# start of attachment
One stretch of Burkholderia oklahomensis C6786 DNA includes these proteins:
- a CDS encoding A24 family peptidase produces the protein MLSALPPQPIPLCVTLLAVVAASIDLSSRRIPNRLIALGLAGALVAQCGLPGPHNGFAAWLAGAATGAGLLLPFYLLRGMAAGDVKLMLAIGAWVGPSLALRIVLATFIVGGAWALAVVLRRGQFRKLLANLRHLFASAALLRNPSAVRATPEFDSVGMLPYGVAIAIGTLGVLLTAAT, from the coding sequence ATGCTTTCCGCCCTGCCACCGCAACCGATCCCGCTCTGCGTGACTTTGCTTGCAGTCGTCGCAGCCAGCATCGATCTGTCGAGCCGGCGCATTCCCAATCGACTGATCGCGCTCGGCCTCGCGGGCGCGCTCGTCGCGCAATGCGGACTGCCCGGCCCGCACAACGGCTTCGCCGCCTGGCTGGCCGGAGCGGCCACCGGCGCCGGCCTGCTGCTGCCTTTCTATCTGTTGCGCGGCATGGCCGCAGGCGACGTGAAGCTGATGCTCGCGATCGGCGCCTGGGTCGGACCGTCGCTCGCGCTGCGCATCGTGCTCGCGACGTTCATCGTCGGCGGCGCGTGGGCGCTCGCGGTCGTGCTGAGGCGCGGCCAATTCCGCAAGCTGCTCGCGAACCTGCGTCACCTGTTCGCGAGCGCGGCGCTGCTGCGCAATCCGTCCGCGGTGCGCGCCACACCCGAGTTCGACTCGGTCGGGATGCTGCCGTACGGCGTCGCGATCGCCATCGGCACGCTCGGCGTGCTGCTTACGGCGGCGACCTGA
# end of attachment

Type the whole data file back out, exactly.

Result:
One stretch of Burkholderia oklahomensis C6786 DNA includes these proteins:
- a CDS encoding A24 family peptidase produces the protein MLSALPPQPIPLCVTLLAVVAASIDLSSRRIPNRLIALGLAGALVAQCGLPGPHNGFAAWLAGAATGAGLLLPFYLLRGMAAGDVKLMLAIGAWVGPSLALRIVLATFIVGGAWALAVVLRRGQFRKLLANLRHLFASAALLRNPSAVRATPEFDSVGMLPYGVAIAIGTLGVLLTAAT, from the coding sequence ATGCTTTCCGCCCTGCCACCGCAACCGATCCCGCTCTGCGTGACTTTGCTTGCAGTCGTCGCAGCCAGCATCGATCTGTCGAGCCGGCGCATTCCCAATCGACTGATCGCGCTCGGCCTCGCGGGCGCGCTCGTCGCGCAATGCGGACTGCCCGGCCCGCACAACGGCTTCGCCGCCTGGCTGGCCGGAGCGGCCACCGGCGCCGGCCTGCTGCTGCCTTTCTATCTGTTGCGCGGCATGGCCGCAGGCGACGTGAAGCTGATGCTCGCGATCGGCGCCTGGGTCGGACCGTCGCTCGCGCTGCGCATCGTGCTCGCGACGTTCATCGTCGGCGGCGCGTGGGCGCTCGCGGTCGTGCTGAGGCGCGGCCAATTCCGCAAGCTGCTCGCGAACCTGCGTCACCTGTTCGCGAGCGCGGCGCTGCTGCGCAATCCGTCCGCGGTGCGCGCCACACCCGAGTTCGACTCGGTCGGGATGCTGCCGTACGGCGTCGCGATCGCCATCGGCACGCTCGGCGTGCTGCTTACGGCGGCGACCTGA